To better understand how places like Singapore, Hong Kong, China or South Korea have been so effective in containing the virus, one must analyze their system. The answer: plentiful and early testing, as well as aggressive screening of contacts and strict enforceable quarantine rules. As of legislation recently passed, Hong Kong citizens, upon returning home from abroad, are not only first tested for the virus, but then legally required to self-quarantine at home for 14 days. To ensure compliance, everyone is provided with a tracking bracelet and a downloadable app where you are to — in under 60 seconds — physically set your house perimeter. In a recent press briefing by the territory’s Chief Executive Carrie Lam, the more than 70 people that have violated the roughly 50,000 home quarantine orders have been sent to government isolation centres with the possibility of criminal prosecution. 

In Singapore and South Korea, aggressive contact tracing is coupled with the public release of personal information of confirmed cases — including where the patients approximately live, work and have recently been — so that those who suspect potential interaction are able to quickly self-isolate and seek testing if needed. This information is made public via a central website as well as regional text messages. Testing is free in Singapore, Hong Kong and South Korea. Despite reporting its first cases at essentially the same time, the U.S. had — roughly a month into the pandemic — tested only five people per million population compared to South Korea’s 4,000 tests per million population. In the time since, however, it should be noted that the U.S. has rapidly ramped up testing capacity, with Trump reporting mid-last week that official numbers had risen above 2 million

It is strict regulation, which some view as infringing on individual liberties and privacy rights, that has governed the successful containment efforts of these East Asian states, such as Singapore, Hong Kong, Taiwan and South Korea, whether they be democratic or authoritarian. And it is also this strict regulation — in particular aggressive contact tracing and the public release of patient information — that will have particular difficulty manifesting in western democracies, given the prominence of the debate on the potential infringements on individual liberties.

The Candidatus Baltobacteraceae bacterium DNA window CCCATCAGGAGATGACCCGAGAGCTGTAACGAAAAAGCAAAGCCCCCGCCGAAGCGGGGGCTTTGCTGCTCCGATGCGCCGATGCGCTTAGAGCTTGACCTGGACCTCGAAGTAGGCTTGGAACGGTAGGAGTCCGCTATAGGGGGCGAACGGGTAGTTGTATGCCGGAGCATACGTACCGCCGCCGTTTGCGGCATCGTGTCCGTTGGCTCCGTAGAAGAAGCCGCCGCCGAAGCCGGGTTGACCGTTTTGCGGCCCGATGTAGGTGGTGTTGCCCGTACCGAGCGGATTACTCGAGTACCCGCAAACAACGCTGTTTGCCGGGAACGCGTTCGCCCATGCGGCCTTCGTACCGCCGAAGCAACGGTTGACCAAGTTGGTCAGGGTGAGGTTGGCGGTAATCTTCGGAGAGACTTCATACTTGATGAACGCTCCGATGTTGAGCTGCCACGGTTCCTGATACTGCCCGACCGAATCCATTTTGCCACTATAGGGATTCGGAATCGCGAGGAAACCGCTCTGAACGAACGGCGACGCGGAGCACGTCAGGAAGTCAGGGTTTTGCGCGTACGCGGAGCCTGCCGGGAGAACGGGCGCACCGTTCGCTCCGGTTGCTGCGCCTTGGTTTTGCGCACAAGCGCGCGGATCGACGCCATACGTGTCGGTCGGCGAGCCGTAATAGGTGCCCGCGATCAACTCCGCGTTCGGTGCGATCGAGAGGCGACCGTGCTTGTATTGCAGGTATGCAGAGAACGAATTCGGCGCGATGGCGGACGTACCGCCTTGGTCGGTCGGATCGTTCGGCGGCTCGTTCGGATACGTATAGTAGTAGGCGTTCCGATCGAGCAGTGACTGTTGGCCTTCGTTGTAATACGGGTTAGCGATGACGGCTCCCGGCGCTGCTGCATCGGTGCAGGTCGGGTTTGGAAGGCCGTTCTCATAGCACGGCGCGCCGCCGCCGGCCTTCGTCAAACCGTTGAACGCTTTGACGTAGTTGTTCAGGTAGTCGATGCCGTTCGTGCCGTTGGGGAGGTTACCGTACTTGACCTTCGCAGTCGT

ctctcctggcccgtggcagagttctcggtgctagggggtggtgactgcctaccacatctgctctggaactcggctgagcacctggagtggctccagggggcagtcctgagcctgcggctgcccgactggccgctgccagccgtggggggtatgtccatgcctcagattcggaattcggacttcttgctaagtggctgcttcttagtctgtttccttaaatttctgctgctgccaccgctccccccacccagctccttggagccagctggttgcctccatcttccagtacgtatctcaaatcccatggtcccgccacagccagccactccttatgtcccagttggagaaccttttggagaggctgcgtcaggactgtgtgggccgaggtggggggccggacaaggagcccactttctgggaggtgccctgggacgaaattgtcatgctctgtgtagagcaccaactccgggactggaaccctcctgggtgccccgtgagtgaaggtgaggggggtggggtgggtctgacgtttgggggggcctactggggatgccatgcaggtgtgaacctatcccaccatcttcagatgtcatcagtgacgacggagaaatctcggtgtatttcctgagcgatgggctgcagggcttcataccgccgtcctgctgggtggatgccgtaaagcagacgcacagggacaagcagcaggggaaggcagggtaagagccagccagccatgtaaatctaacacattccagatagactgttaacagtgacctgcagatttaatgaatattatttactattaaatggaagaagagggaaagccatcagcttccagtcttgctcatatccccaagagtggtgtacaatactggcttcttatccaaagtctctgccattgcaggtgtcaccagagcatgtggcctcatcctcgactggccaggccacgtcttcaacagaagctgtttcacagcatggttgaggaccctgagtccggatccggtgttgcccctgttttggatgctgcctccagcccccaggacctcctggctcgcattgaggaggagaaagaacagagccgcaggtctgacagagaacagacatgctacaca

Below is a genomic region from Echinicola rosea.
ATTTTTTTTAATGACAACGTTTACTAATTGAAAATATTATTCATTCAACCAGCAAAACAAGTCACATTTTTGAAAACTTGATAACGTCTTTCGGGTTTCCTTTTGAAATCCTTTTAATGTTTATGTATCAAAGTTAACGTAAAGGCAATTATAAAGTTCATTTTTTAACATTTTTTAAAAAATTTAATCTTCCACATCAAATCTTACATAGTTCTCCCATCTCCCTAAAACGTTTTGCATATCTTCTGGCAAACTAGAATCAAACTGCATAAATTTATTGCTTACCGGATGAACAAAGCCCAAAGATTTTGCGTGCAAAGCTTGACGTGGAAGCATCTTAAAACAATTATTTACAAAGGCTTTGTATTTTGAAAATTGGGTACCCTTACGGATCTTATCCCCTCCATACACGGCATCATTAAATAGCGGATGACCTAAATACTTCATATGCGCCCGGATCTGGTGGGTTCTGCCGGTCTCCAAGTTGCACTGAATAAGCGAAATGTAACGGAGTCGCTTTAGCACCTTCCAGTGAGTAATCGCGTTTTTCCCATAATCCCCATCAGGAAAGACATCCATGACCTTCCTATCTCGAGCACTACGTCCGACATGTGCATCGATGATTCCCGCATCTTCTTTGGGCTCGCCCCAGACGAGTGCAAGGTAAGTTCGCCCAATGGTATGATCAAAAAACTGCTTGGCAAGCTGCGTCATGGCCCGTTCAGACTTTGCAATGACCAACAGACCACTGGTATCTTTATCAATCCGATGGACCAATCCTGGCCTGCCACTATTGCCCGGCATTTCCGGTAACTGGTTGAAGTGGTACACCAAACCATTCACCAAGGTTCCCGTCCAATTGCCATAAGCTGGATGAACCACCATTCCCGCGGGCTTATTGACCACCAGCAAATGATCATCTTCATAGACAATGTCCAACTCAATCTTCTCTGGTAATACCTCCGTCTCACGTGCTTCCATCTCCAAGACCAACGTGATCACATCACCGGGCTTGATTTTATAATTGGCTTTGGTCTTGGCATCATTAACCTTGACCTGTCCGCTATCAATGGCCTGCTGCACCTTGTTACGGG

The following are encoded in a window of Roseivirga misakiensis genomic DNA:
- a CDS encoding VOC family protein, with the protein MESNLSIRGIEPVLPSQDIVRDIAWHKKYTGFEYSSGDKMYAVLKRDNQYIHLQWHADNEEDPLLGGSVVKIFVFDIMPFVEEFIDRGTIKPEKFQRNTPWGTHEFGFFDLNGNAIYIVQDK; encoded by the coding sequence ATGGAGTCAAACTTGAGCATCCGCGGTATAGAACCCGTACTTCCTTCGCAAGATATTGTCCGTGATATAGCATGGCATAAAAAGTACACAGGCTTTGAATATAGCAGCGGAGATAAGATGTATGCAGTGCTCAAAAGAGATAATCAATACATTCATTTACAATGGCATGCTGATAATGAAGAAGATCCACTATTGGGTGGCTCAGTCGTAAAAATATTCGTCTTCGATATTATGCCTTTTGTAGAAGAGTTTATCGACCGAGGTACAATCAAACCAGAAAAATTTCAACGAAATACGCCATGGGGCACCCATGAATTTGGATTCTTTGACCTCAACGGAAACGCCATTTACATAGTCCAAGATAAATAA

In times of crisis like these, we must objectively assess the true ramifications of “infringing upon individual liberties” (to the extent of what South Korea or Taiwan have done, for example) and weigh this relative to the crucial containment of the spread of the virus. Aggressive contact tracing can only be performed effectively with tracking the location and whereabouts of confirmed cases. And although the public release of patient information may compromise the dignity of some individuals — for example, those in South Korea who have been exposed by family members of having visited “love hotels” — it is important to recognize what is at stake: the public health and lives of hundreds of thousands, if not millions, of people. 

This debate between personal privacy and greater public health is ongoing, and will evolve over time as the pandemic peaks, then eventually subsides. Yes, individual privacy is important and is often a definitive characteristic of a laissez-faire approach to governance. However, it may be crucial to re-evaluate the prevalence of certain democratic mantras that consistently emphasize the individual over the state, especially when confronted with a crisis that so powerfully exposes the true vulnerability of the individual. 

Contact Dan Healy at danhealy ‘at’ stanford.edu.

The Daily is committed to publishing a diversity of op-eds and letters to the editor. We’d love to hear your thoughts. Email letters to the editor to [email protected] and op-ed submissions to [email protected] 

Follow The Daily on Facebook, Twitter and Instagram.

While you're here...

We're a student-run organization committed to providing hands-on experience in journalism, digital media and business for the next generation of reporters. Your support makes a difference in helping give staff members from all backgrounds the opportunity to develop important professional skills and conduct meaningful reporting. All contributions are tax-deductible.


Get Our EmailsDigest